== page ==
Texas Stage Route Is Better In Winter Months

On April 8, 1853, the readers of the Santa Fe Weekly Gazette were reminded that winter wasn’t truly over in New Mexico—the mail and passengers to and from Texas were still being transported under the “winter arrangement.”

There really wasn’t any difference between the summer and winter time schedule. Each month, the stage left Santa Fe on the 15th and arrived in El Paso six to eight days later. The next leg of the trip was from El Paso to San Antonio, where it  arrived on the 14th or 15th of the following month. So it took about a week to get from Santa Fe to El Paso, a trip which takes about five hours today. Interestingly, the fare from Santa Fe to El Paso was $30, only about $10 more than the cost of gas for the same route today. In fact, if wear and tear on one’s vehicle is factored in, it might have been cheaper to travel between Santa Fe and El Paso in 1853 than it is now. That is, of course, if you have seven or eight days for the trip.

April 8 illustration

On the other hand, the cost to travel from Santa Fe to San Antonio was significantly higher in 1853 than it is today—$125 as opposed to $48 in fuel costs. The timeframe for the trip is also considerably less now—about 12 hours as opposed to 30 days.

One thing has remained the same. The advertisement in the Gazette points out that the trip to and from “the States” via the San Antonio route was considerably more pleasant during the winter months than was travel via the Santa Fe Trail to Independence, Missouri. The southern route was, and is still likely to be, “entirely free from the intense cold and heavy snows that so frequently obstruct” the northern Trail.

There was another advantage to taking the stage to San Antonio. Passengers were not required to stand guard.

Sources: Santa Fe Weekly Gazette, April 8, 1853, first page; MapQuest.com, accessed March 5, 2019.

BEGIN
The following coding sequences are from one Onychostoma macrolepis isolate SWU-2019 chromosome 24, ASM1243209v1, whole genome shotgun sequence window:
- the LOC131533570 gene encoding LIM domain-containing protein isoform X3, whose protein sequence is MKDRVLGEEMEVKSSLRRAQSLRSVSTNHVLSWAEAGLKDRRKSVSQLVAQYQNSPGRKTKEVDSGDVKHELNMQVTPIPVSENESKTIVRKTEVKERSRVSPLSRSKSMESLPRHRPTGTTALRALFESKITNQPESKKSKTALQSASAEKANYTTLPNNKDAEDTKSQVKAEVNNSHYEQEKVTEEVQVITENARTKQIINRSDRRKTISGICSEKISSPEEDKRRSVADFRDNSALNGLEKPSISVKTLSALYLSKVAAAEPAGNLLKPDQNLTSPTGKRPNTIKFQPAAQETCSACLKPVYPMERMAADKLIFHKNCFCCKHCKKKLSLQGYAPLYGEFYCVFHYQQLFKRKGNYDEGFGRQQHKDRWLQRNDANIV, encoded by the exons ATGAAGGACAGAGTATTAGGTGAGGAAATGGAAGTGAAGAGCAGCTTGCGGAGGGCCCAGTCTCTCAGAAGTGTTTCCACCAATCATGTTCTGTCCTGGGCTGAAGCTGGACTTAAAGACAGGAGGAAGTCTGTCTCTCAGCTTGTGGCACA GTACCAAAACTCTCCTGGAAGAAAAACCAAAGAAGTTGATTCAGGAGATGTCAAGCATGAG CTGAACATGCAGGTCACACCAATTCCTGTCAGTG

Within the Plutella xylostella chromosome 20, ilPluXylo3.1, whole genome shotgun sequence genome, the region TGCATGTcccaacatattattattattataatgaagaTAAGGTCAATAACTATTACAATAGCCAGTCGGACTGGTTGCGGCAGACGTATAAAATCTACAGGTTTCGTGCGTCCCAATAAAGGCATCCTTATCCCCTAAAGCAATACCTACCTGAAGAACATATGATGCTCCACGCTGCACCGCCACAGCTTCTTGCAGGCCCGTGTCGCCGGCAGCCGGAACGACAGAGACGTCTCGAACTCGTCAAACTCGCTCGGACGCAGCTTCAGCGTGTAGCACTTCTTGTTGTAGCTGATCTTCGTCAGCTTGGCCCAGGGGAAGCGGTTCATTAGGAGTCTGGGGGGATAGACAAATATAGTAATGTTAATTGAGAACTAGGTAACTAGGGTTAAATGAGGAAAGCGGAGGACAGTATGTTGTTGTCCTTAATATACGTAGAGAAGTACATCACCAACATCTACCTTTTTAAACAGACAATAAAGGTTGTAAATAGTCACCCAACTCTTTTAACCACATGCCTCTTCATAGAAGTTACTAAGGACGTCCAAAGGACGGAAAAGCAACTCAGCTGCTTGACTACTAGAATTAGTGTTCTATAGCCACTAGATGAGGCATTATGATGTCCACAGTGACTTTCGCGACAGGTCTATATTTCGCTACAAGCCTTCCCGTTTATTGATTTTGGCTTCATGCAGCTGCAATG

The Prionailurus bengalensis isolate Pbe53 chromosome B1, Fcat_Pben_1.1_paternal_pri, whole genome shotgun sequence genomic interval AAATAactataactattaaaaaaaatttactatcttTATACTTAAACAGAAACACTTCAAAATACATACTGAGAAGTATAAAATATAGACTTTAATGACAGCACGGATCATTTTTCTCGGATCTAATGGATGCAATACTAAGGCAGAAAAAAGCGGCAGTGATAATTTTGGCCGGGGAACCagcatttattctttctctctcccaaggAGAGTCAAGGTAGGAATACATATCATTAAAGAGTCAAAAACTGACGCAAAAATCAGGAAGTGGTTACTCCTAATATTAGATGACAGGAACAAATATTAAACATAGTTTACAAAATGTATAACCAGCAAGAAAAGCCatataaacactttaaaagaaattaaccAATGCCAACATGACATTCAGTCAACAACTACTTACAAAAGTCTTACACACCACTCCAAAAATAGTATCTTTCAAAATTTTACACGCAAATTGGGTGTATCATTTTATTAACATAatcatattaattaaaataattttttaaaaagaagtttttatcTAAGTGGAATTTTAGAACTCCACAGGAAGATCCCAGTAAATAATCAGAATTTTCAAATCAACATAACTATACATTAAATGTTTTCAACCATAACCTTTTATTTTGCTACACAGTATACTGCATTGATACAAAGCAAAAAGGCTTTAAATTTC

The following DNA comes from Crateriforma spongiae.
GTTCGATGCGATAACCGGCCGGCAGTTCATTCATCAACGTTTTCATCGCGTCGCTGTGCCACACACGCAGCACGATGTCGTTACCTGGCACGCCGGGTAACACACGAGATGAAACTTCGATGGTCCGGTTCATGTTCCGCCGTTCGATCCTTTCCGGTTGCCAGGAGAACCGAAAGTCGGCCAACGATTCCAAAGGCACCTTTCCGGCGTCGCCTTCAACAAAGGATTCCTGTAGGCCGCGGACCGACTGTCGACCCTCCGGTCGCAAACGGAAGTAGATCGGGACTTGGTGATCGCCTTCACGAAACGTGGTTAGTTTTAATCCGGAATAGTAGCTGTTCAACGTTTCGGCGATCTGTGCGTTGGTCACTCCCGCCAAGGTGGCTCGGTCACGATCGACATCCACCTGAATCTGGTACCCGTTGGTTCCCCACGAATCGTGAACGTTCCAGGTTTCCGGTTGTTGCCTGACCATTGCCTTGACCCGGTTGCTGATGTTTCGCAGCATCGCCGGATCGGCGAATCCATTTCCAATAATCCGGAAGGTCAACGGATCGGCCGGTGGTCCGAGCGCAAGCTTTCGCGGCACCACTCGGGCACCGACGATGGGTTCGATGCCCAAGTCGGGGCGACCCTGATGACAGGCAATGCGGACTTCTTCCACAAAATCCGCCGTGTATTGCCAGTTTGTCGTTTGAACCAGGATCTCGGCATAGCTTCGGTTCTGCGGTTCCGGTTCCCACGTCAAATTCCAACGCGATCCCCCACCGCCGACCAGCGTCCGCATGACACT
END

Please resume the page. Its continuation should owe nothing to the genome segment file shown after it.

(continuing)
Advertisements

Rail Reaches New Mexico!

On Saturday December 7, 1878 the first Atchison, Topeka and Santa Fe (ATSF) railway engine crossed from Colorado into New Mexico Territory and the New Mexico and Southern Pacific, an ATSF subsidiary began  building south toward Santa Fe.

It had been a race right to the finish, the ATSF barely making reaching  the New Mexico Territory border from Kansas before the Denver and Rio Grande Railroad reached it from Denver.

The race began on October 30, 1868, when the ATSF railroad began laying track in Topeka, Kansas. The rail line headed west from there, following the already-established Santa Fe Trail to Raton Pass. Once into New Mexico, the track extended south to Las Vegas, then west through the Glorieta Pass. West of the pass, it moved away from the Trail and headed south to Albuquerque, which it reached in 1880. At Lamy, source of the limestone for Santa Fe’s Catholic cathedral, the New Mexico and Southern Pacific built a spur line north to Santa Fe, thus ensuring a connection to the Territorial capital.

With the railway came connections south and west, as well as east. The New Mexico and Southern Pacific line reached Albuquerque on April 5, 1880, then pushed south and west. It arrived in El Paso, TX in 1881, where it would connect  to the Southern Pacific, which moved steadily west toward Arizona, reaching that boundary in late July 1881. In 1882, this southern route line would extend link Texas and California, forming, with the New Mexico and Southern Pacific’s routes in the rest of New Mexico, a network of rail  throughout the Territory.

El Ortiz hotel and lunchroom.Lamy Harvey House.from www.harveyhouses.net
Harvey House at Lamy Junction. Courtesy of http://www.harveyhouses.net

Fred Harvey was already providing food and lodging for ATSF’s passengers by the time ATSF tracks reached New Mexico, but the Territory was critical to the full development of his Harvey House concept.  In 1883 the male waiters at Harvey’s Raton establishment became so unruly that he fired all of them and hired young women instead. The waitress experiment was so successful that Harvey got rid of the male waiters in all of his rail establishments and replaced them with young women, the iconic waitresses who would become known as the Harvey Girls. So, not only did rail come to New Mexico in early December 1878, but New Mexico would give rail the Harvey Girl, that image of feminine efficiency that has clung ever since to the legend of Fred Harvey and his railroad restaurant/hotels.

Sources: Francis L. and Roberta B. Fugate, Roadside History of New Mexico, Mountain Press, Missoula, 1989; Richard W. Etulain, Beyond the  Missouri, UNM Press, Albuquerque, 2006; Corina A. Santisteven and Julia Moore, Eds., Taos, A topical history, Museum of New Mexico Press, Santa Fe, 2013; Marta Weigle, editor, Telling New Mexico, a new history, Museum of New Mexico Press, Santa Fe, 2009; Victor Westphall,  The Public Domain in New Mexico, 1854-1881,UNM Press, Albuquerque, 1965.